Georgia Burke was not, of course, a “girl.” She was close to 50 years old in 1944. Burke was one of eleven African-American teachers who resigned to protest the slapping of teacher Mary C. Euell by school superintendent Charles L. Coon and the disrespect shown them by Colored Graded School principalJ.D. Reid. With the others, Burke resumed teaching at the privately funded Wilson Normal and Industrial Institute, the institution referred to above as Wilson Training School for Negroes. For more about Burke, see here and here, and about the Normal and Industrial school, see here. For more about the talented Hartford C. Bess, see here.
Though a native of Georgia, Georgia Burke spent at least ten years in Wilson, teaching third and fourth grade (and coaching basketball and tennis) to the children of the Colored Graded School and the Wilson Normal and Industrial Institute. She was one of the eleven teachers who walked off the job in support of Mary C. Euell in 1918 and, in 1921, was involved in another incident in which “a race riot was narrowly averted.” Burke auditioned for a Broadway on a lark in 1928, got the role, and never returned to teaching.
“Reach in your pocket. There … find a dime & look at the face of it.” You will find the likeness of United States President Franklin D. Roosevelt. Who was the artist who fashioned the likeness the graces our national currency? Mooresville native, Dr. Selma H. Burke, a native of Mooresville, Iredell County, an American woman descended from slaves.
The daughter of an African Methodist Episcopal Zion minister, Burke was born 31 December 31 1900. Around 1907, playing in the mud in a creek near School Street, Burke realized that she had a fascination with and talent for sculpting. Her mother, knowing she needed more “practical” training, persuaded her to further her education at the school now known as Winston-Salem State University. Burke made her way to Harlem, New York City, as a nurse, but by the mid-1930s was the recipient of the grants that allowed her to study sculpting in the U.S. and Europe. In 1944 she won a competition, securing commissioned to sculpt a plaque portrait of Franklin Roosevelt. It was unveiled in 1945 and adapted for use on the dime, though credited to engraver John Sinnock.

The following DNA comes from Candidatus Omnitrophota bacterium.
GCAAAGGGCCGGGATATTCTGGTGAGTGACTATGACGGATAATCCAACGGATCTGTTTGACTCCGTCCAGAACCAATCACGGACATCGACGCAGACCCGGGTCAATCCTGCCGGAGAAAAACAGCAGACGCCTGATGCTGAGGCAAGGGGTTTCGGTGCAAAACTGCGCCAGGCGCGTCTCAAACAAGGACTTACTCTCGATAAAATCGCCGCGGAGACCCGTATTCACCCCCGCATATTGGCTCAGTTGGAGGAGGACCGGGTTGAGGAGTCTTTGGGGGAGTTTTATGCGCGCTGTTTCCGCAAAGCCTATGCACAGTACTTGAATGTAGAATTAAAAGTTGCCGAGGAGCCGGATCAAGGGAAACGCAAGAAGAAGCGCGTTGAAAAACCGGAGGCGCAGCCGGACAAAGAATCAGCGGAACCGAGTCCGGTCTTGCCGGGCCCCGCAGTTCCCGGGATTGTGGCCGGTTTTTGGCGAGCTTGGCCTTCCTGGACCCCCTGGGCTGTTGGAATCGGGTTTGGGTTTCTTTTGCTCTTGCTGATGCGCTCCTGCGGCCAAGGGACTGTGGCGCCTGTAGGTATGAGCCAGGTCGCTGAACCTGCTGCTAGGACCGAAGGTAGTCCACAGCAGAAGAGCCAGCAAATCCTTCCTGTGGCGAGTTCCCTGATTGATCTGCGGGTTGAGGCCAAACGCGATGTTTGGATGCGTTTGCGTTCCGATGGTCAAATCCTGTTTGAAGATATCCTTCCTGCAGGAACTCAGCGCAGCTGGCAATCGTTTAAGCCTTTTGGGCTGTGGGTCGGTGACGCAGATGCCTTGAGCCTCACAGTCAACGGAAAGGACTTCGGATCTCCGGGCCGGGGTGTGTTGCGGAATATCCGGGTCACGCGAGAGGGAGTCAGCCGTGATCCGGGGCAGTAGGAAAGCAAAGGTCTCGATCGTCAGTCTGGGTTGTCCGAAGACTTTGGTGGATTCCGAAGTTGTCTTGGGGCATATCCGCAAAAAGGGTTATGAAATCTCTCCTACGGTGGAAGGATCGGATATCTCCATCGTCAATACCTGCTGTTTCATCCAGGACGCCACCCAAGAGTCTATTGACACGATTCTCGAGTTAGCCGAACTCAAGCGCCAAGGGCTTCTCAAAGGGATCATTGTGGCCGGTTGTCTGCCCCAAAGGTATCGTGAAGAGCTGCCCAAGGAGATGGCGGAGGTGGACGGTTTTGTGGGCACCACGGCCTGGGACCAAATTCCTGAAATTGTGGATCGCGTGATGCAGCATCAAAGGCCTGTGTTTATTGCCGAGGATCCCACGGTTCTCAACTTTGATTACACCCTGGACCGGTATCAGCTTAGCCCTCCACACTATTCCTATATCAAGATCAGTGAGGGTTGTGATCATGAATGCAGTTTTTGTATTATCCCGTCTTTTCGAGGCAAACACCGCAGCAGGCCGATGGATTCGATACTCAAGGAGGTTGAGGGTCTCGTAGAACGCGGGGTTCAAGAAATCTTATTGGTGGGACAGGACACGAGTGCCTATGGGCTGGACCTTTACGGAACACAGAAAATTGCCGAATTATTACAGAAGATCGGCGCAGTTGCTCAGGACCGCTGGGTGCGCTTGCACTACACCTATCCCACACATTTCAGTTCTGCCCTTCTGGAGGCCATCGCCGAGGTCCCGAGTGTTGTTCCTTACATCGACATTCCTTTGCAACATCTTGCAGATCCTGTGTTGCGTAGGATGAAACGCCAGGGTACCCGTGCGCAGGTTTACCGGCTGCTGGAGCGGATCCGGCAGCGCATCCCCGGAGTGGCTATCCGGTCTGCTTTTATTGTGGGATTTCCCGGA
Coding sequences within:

Burke, wearing a smock, seated next to her portrait bust of Booker T. Washington, 1930s.
Burke’s portrait and an original bust she sculpted can be found in the Mooresville Public Library.
In local lore, this incident has been conflated with the Charles Coon slapping incident of 1918. The teachers “Burns” and “Izell” were probably Georgia M. Burke and Mary C. Euell. Euell had been at the center of the Coon matter. Capable, courageous Mr. Bowser, “very much of a man,” was likely Burt L. Bowser, who owned a small restaurant. The Gay Brothers, Charles and Allen T., operated a dry goods store at 216-220 East Nash Street.
Mrs. Jasper Coley — Laura (or Laurena) V. Coley, daughter of Isaac and Penny Coley, married Jasper Allison Coley on 6 June 1912 in Wayne County. A native of Pikeville, Wayne County, like her husband, Laura died 12 May 1923. She was a teacher. Jasper Coley was the son of Phillip R. and Annie Exum Coley. He is listed in Wilson city directories in the early 1920s as a carpenter, a plasterer and a bricklayer, and lived at 401 North Vick Street.
Mrs. William Hines — Ethel Cornwell Hines (1894-1983) was a South Carolina native.
Mrs. Stattie Cannon — In the 1910 census of Wilson, Wilson County: Charles Cannon, 35, barber in a “white shop”; wife Statie, 34; and children Charles, 11, Ruth, 9, and Statie Benton, 13. In the 1922 Wilson city directory, Stattie Cannon is listed as a dressmaker and Charles Cannon as a carpenter; both resided at 724 East Green Street. In the 1940 census of Newark, Essex County, New Jersey: Charles Cannon, 44, mother Stattie Cannon, 65, brother-in-law Fred Langford, 29, and sister Ruth Langford, 33. All were born in North Carolina and described as “white.”
A.N. Darden — Arthur N. Darden (1889-1948) was a son of Charles H. and Dinah Scarborough Darden and worked in his father’s undertaking business.
Mrs. S.L. Bowser — Burt Bowser, born in Halifax County, married Sarah Rountree, daughter of Peter and Lucinda Rountree, on 4 December 1888 in Wilson. Reddin S. Wilkins, A.J. Lindsay and JamesW. Parrington were witnesses to the ceremony. In the 1900 census, Burt L. Bowser is described as a bar tender and in 1910 as the conductor of a pool room. Sarah is described as a dressmaker. Burt Landers Bowser died in 1920; Sarah Bowser, in 1935.